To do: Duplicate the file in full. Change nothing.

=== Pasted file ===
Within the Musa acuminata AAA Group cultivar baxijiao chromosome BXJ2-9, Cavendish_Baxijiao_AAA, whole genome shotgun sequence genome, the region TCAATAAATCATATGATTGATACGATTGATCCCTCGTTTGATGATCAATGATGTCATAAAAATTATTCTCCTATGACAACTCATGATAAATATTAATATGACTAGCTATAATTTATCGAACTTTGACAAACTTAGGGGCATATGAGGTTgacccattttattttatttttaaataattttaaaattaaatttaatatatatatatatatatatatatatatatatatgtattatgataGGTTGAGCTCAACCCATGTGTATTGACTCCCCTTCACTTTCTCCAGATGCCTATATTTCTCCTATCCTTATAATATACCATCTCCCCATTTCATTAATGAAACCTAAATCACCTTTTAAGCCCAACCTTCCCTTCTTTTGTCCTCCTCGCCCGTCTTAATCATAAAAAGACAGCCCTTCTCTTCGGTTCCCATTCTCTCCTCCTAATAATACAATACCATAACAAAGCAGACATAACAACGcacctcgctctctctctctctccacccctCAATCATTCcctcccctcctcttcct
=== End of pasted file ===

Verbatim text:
Within the Musa acuminata AAA Group cultivar baxijiao chromosome BXJ2-9, Cavendish_Baxijiao_AAA, whole genome shotgun sequence genome, the region TCAATAAATCATATGATTGATACGATTGATCCCTCGTTTGATGATCAATGATGTCATAAAAATTATTCTCCTATGACAACTCATGATAAATATTAATATGACTAGCTATAATTTATCGAACTTTGACAAACTTAGGGGCATATGAGGTTgacccattttattttatttttaaataattttaaaattaaatttaatatatatatatatatatatatatatatatatatgtattatgataGGTTGAGCTCAACCCATGTGTATTGACTCCCCTTCACTTTCTCCAGATGCCTATATTTCTCCTATCCTTATAATATACCATCTCCCCATTTCATTAATGAAACCTAAATCACCTTTTAAGCCCAACCTTCCCTTCTTTTGTCCTCCTCGCCCGTCTTAATCATAAAAAGACAGCCCTTCTCTTCGGTTCCCATTCTCTCCTCCTAATAATACAATACCATAACAAAGCAGACATAACAACGcacctcgctctctctctctctccacccctCAATCATTCcctcccctcctcttcct